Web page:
Upgrade to Pro — share decks privately, control downloads, hide ads and more …

Software Development meets Open Source

Software Development meets Open Source

Matt Jordan zeigt in seinem Talk, welche Herausforderungen bei der Übertragung von agilen Methoden auf die Entwicklung großer Open Source Projekte entstehen und wie auch in diesen agil entwickelt werden kann.

Abcc1423793d91ee64862d48a2a9fb09?s=128

Lean DUS

June 10, 2015
Tweet

Transcript

  1. Open and Agile Matt Jordan @mattcjordan Applying Agile Tenets to

    an Open Source Project
  2. 2 Background Or: Why I'm in Düsseldorf

  3. 3 A Personal Road to Agile Director of Technology at

    Digium
  4. 4 A Personal Road to Agile  Started in Closed

    Source Commercial Software  911 Emergency Systems https://flic.kr/p/kRuVHc
  5. 5 A Personal Road to Agile https://flic.kr/p/96eoxg

  6. 6 A Personal Road to Agile  Government/Defense Contractor 

    Missile Defense https://flic.kr/p/fWv2pd
  7. 7 A Personal Road to Agile https://flic.kr/p/f8nQ81

  8. 8 A Personal Road to Agile https://flic.kr/p/aTffsz

  9. 9 Open Source: Asterisk  Open Source communications framework 

    Long history – Started in 1999 by Mark Spencer – Many contributors over the years  Digium: Primary Maintainer and Sponsor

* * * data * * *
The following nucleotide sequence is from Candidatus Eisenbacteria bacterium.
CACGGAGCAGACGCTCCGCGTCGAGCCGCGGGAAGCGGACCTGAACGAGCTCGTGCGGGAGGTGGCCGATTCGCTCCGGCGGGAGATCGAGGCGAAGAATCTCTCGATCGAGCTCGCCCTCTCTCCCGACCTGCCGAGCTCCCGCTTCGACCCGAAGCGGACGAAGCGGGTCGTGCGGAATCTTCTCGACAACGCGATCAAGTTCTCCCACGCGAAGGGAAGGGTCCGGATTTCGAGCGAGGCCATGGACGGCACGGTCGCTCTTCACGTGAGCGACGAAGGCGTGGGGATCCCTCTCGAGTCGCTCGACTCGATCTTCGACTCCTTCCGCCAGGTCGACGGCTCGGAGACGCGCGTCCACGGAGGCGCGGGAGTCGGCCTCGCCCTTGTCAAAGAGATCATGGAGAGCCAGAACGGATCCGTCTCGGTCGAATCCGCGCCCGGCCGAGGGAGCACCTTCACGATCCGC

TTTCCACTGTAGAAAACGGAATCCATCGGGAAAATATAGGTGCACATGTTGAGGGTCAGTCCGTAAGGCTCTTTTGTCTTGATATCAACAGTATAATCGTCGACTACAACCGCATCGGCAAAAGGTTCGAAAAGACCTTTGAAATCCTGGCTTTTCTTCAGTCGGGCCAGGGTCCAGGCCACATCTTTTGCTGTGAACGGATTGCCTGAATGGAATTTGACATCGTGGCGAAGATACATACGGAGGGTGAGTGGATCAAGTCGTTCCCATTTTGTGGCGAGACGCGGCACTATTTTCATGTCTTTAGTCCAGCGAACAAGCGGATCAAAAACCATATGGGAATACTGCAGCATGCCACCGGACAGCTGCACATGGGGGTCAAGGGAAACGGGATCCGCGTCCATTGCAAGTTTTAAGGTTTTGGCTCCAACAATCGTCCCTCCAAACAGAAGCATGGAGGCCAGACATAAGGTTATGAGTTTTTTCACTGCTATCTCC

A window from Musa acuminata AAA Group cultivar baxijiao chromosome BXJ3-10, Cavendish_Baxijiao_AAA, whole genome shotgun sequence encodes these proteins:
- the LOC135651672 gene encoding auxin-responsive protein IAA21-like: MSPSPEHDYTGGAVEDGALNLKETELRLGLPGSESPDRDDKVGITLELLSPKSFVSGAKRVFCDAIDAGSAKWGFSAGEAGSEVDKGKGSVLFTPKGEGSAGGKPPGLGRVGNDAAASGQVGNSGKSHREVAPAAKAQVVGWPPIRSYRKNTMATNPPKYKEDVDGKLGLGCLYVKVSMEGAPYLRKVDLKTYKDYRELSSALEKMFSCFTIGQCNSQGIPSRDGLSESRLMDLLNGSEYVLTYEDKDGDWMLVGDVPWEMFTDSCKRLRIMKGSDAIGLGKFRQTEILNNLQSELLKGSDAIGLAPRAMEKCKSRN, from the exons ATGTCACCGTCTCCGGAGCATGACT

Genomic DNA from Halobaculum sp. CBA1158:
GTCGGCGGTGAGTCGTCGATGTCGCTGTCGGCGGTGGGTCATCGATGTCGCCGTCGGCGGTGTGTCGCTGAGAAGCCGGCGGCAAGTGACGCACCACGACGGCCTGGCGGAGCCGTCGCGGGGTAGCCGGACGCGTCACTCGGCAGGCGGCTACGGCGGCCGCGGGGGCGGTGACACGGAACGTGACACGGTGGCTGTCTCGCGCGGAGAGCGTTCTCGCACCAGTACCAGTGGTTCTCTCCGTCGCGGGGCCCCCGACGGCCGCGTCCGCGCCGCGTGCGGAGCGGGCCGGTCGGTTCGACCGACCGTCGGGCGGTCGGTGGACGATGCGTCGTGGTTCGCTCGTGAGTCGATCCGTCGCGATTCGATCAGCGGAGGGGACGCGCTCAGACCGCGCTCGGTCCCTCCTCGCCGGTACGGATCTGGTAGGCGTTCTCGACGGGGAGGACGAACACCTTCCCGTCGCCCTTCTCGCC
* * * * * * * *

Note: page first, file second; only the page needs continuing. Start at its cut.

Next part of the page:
10. 10 Asterisk Statistics  Primarily written in C – ~722000

    SLOC – ~26,628 commits over ~16 years – ~100 unique contributors per year  Active: Past Week – +2457/-429 – 166 commits to all branches – 21 commits to master – 15 authors  Global Developer Community – Digium team: ~10 devs – Digium: ~50% commits
  11. 11 Open Source: A Community Core Devs Other Devs Power

    Users Community Users Unknown Users
  12. 12 Asterisk Project ? Open Source: Development Methodology Digium Agile

    Company C Heroic Effort Company A Waterfall Company B Agile
  13. 13 What happens when we apply an Agile philosophy to

    the overall project?
  14. 14 Problems Or: I've got 99 developers and I don't

    control any of them
  15. 15 A Hypothesis  Our problems are implementation independent –

    “Backlog”, “Sprints”, “Stand-ups” are all tools – Issues are more fundamental  Agile Development – Maximize productivity of a software team  Open Source Development – Maximize contributions from a community (Thierry Carrez, DoE Open Stack Foundation)  Obvious differences!
  16. 16 Agile Manifesto

  17. 17 Questioning the Agile Manifesto  Individuals and interactions over

    processes and tools  Open Source: highly individualistic – Enterprise to contractors – Many motivations/goals  Need a level playing field https://flic.kr/p/dRCKiT
  18. 18 Questioning the Agile Manifesto  Working software over comprehensive

    documentation  Open Source: Not a homogeneous environment – Language – Ability – Time https://flic.kr/p/p41DEy
  19. 19 Questioning the Agile Manifesto  Customer collaboration over contract

    negotiation  Open Source: who are the customers? – Each company has their own customer – All participants are customers https://flic.kr/p/k7xw5y
  20. 20 Questioning the Agile Manifesto  Responding to change over

    following a plan  Open Source: the only constant is change  If there is no plan, there is no coordination https://flic.kr/p/ajcZdN
  21. 21 Agile Manifesto We have to pay more attention to